mutators take a list, not references.

  Managing Defaults and Config Files
    A typical problem for command-line option processing is the precedence
    relationship between default option values specified within the program,
    default option values stored in a configuration file or in environment
    variables, and option values specified on the command-line, particularly
    when the command-line specifies an alternate configuration file.

    Getopt::Lucid takes the following approach to this problem:

    *   Initial default values may be specified as part of the option
        specification (using the "default()" modifier)

    *   Default values from the option specification may be modified or
        replaced entirely with default values provided in an external hash
        (such as from a standard config file or environment variables)

    *   When the command-line array is processed, options and their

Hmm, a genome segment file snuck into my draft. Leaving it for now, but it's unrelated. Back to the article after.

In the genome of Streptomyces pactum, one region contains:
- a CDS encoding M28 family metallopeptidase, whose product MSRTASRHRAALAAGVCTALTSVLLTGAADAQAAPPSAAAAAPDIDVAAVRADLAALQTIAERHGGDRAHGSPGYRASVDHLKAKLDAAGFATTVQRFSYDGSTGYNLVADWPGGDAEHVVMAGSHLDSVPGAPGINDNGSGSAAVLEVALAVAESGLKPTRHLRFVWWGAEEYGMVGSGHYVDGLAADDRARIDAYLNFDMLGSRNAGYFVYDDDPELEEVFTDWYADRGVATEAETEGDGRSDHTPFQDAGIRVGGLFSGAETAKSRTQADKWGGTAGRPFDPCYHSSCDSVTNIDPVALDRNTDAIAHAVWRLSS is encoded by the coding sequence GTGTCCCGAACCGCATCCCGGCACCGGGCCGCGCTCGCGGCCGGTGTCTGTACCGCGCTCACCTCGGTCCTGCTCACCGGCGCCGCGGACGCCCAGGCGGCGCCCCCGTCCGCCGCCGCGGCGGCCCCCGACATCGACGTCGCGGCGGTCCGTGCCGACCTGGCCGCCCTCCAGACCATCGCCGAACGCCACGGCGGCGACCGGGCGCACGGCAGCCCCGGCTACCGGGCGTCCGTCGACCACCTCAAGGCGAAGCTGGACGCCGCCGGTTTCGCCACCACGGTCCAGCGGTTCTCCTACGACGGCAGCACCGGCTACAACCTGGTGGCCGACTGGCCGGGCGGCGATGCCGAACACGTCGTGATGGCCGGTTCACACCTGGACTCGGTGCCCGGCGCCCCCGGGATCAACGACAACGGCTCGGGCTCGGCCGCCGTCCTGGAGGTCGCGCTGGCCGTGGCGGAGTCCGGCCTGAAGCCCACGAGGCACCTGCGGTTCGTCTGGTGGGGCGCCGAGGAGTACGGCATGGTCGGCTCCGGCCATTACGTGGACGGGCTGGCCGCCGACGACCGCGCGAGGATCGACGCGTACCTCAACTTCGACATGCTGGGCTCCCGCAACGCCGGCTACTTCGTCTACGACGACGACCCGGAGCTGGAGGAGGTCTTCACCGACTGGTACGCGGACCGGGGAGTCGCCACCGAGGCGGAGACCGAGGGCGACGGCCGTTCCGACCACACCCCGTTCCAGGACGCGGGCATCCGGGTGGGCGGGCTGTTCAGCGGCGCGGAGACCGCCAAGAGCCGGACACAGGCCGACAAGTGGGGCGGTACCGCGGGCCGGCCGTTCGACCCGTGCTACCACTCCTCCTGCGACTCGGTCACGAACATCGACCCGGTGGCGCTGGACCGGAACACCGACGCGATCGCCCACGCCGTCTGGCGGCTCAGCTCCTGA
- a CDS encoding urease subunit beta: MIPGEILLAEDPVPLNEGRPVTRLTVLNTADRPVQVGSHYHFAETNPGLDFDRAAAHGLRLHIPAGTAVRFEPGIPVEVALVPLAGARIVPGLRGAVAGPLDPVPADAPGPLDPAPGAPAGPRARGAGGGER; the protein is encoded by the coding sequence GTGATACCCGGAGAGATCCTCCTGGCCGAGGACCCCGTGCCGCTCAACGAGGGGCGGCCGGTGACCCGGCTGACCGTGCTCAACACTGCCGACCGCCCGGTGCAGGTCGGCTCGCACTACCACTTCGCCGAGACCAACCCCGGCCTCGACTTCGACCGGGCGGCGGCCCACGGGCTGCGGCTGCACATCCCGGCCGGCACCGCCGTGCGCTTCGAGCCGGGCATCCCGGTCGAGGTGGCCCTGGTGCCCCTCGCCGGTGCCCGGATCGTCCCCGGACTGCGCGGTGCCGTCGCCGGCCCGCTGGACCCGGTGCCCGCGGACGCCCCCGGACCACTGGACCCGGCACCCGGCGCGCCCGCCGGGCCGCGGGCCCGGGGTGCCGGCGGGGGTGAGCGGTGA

arguments are stored in the order they appeared in the command-line

    *   The stored options are applied in-order to modify or replace the set
        of "current" default option values

    *   If default values are subsequently changed (such as from an
        alternative configuration file), the stored options are re-applied
        in-order to the new set of default option values

    With this approach, the resulting option set is always the result of
    applying options (or negations) from the command-line array to a set of
    default-values. Users have complete freedom to apply whatever precedence
    rules they wish to the default values and may even change default values
    after the command-line array is processed without losing the options
    given on the command line.

    Getopt::Lucid provides several functions to assist in manipulating
    default values:

    *   "merge_defaults()" -- new defaults overwrite any matching, existing
        defaults. KeyPairs hashes and List arrays are replaced entirely with
        new defaults

    *   "append_defaults()" -- new defaults overwrite any matching, existing
        defaults, except for Counter and List options, which have the new
        defaults added and appended, respectively, and KeyPair options,
        which are flattened into any existing default hash

    *   "replace_defaults()" -- new defaults replace existing defaults; any
        options not provided in the new defaults are reset to zero/empty,
        ignoring any default given in the option specification